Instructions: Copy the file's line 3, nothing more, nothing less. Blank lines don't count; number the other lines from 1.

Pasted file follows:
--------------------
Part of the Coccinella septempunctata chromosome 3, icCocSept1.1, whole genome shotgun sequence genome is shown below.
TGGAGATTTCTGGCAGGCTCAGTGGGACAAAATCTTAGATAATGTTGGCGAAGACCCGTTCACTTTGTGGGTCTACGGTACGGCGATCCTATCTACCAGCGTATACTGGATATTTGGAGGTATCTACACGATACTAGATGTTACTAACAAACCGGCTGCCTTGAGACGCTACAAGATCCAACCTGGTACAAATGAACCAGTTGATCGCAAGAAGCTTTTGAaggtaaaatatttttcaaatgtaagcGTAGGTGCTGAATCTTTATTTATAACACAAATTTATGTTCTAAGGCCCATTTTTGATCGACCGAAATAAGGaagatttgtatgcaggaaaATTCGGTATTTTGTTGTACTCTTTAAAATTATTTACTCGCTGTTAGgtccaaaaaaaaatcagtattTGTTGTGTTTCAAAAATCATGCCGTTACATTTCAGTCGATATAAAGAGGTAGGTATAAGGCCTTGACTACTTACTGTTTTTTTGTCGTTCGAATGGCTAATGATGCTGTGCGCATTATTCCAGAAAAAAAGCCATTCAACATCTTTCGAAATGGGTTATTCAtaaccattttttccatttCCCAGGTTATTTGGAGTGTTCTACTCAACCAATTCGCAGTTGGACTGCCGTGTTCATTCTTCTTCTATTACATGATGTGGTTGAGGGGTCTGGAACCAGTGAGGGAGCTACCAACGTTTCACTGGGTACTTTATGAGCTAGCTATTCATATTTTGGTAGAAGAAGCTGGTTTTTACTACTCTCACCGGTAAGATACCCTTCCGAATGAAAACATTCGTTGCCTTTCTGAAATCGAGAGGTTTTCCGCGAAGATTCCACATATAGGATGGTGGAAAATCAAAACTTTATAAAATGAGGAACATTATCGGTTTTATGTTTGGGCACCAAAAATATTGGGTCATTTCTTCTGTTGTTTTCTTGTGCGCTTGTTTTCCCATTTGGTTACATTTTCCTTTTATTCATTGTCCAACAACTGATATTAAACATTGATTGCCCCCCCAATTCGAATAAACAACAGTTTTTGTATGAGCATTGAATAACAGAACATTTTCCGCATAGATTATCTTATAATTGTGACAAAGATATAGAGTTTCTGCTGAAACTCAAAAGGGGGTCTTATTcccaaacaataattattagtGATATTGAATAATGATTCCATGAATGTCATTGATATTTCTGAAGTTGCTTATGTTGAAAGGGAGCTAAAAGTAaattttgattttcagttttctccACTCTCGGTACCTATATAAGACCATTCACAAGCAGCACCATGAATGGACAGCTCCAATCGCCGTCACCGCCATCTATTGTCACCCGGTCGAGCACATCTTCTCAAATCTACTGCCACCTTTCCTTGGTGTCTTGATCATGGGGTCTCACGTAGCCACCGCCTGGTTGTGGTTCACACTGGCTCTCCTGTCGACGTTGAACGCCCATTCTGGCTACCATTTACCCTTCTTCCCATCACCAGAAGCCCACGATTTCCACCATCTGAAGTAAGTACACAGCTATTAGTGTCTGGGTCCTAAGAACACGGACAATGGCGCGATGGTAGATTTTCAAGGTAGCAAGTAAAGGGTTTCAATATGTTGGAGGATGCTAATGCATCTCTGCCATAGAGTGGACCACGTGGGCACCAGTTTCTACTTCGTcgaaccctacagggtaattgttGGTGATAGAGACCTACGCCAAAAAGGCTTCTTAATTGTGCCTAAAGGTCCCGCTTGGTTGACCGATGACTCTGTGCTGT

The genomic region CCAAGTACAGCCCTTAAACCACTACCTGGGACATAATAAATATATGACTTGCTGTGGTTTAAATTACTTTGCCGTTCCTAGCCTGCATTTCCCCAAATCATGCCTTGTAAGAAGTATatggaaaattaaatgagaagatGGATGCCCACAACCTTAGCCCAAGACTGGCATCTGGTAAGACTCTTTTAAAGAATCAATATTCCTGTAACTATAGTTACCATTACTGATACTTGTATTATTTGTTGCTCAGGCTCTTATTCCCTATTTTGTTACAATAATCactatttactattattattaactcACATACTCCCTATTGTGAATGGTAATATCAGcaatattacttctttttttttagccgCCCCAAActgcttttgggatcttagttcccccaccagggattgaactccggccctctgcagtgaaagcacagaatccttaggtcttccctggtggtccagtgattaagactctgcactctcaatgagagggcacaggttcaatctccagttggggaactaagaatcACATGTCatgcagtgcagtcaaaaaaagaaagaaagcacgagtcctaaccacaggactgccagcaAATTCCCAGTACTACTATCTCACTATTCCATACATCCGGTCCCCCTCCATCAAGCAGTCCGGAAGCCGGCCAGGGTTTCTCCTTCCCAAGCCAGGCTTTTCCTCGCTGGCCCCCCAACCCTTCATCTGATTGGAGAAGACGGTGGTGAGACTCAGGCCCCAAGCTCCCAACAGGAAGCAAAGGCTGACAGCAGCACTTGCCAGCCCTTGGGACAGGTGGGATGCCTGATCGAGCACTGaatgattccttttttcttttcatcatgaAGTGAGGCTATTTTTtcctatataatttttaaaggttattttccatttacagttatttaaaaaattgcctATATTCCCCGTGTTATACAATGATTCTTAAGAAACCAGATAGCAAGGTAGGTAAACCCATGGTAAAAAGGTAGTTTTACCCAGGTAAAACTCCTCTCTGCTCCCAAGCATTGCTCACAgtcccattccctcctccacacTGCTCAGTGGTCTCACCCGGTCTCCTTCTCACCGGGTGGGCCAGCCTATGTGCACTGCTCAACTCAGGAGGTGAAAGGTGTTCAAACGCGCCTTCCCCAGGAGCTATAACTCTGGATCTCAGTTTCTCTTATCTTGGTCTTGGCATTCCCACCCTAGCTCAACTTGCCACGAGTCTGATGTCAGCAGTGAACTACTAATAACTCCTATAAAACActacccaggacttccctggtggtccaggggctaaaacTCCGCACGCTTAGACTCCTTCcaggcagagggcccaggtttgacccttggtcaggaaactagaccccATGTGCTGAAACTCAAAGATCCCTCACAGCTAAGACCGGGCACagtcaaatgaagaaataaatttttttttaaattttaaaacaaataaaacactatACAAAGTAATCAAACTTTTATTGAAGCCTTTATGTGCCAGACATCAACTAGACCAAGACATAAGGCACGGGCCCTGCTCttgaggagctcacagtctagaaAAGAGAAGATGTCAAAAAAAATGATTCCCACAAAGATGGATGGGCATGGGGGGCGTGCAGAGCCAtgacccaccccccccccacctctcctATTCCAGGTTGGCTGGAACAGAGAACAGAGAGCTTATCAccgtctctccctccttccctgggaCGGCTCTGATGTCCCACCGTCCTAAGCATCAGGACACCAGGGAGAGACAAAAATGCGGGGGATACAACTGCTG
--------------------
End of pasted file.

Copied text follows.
The genomic region CCAAGTACAGCCCTTAAACCACTACCTGGGACATAATAAATATATGACTTGCTGTGGTTTAAATTACTTTGCCGTTCCTAGCCTGCATTTCCCCAAATCATGCCTTGTAAGAAGTATatggaaaattaaatgagaagatGGATGCCCACAACCTTAGCCCAAGACTGGCATCTGGTAAGACTCTTTTAAAGAATCAATATTCCTGTAACTATAGTTACCATTACTGATACTTGTATTATTTGTTGCTCAGGCTCTTATTCCCTATTTTGTTACAATAATCactatttactattattattaactcACATACTCCCTATTGTGAATGGTAATATCAGcaatattacttctttttttttagccgCCCCAAActgcttttgggatcttagttcccccaccagggattgaactccggccctctgcagtgaaagcacagaatccttaggtcttccctggtggtccagtgattaagactctgcactctcaatgagagggcacaggttcaatctccagttggggaactaagaatcACATGTCatgcagtgcagtcaaaaaaagaaagaaagcacgagtcctaaccacaggactgccagcaAATTCCCAGTACTACTATCTCACTATTCCATACATCCGGTCCCCCTCCATCAAGCAGTCCGGAAGCCGGCCAGGGTTTCTCCTTCCCAAGCCAGGCTTTTCCTCGCTGGCCCCCCAACCCTTCATCTGATTGGAGAAGACGGTGGTGAGACTCAGGCCCCAAGCTCCCAACAGGAAGCAAAGGCTGACAGCAGCACTTGCCAGCCCTTGGGACAGGTGGGATGCCTGATCGAGCACTGaatgattccttttttcttttcatcatgaAGTGAGGCTATTTTTtcctatataatttttaaaggttattttccatttacagttatttaaaaaattgcctATATTCCCCGTGTTATACAATGATTCTTAAGAAACCAGATAGCAAGGTAGGTAAACCCATGGTAAAAAGGTAGTTTTACCCAGGTAAAACTCCTCTCTGCTCCCAAGCATTGCTCACAgtcccattccctcctccacacTGCTCAGTGGTCTCACCCGGTCTCCTTCTCACCGGGTGGGCCAGCCTATGTGCACTGCTCAACTCAGGAGGTGAAAGGTGTTCAAACGCGCCTTCCCCAGGAGCTATAACTCTGGATCTCAGTTTCTCTTATCTTGGTCTTGGCATTCCCACCCTAGCTCAACTTGCCACGAGTCTGATGTCAGCAGTGAACTACTAATAACTCCTATAAAACActacccaggacttccctggtggtccaggggctaaaacTCCGCACGCTTAGACTCCTTCcaggcagagggcccaggtttgacccttggtcaggaaactagaccccATGTGCTGAAACTCAAAGATCCCTCACAGCTAAGACCGGGCACagtcaaatgaagaaataaatttttttttaaattttaaaacaaataaaacactatACAAAGTAATCAAACTTTTATTGAAGCCTTTATGTGCCAGACATCAACTAGACCAAGACATAAGGCACGGGCCCTGCTCttgaggagctcacagtctagaaAAGAGAAGATGTCAAAAAAAATGATTCCCACAAAGATGGATGGGCATGGGGGGCGTGCAGAGCCAtgacccaccccccccccacctctcctATTCCAGGTTGGCTGGAACAGAGAACAGAGAGCTTATCAccgtctctccctccttccctgggaCGGCTCTGATGTCCCACCGTCCTAAGCATCAGGACACCAGGGAGAGACAAAAATGCGGGGGATACAACTGCTG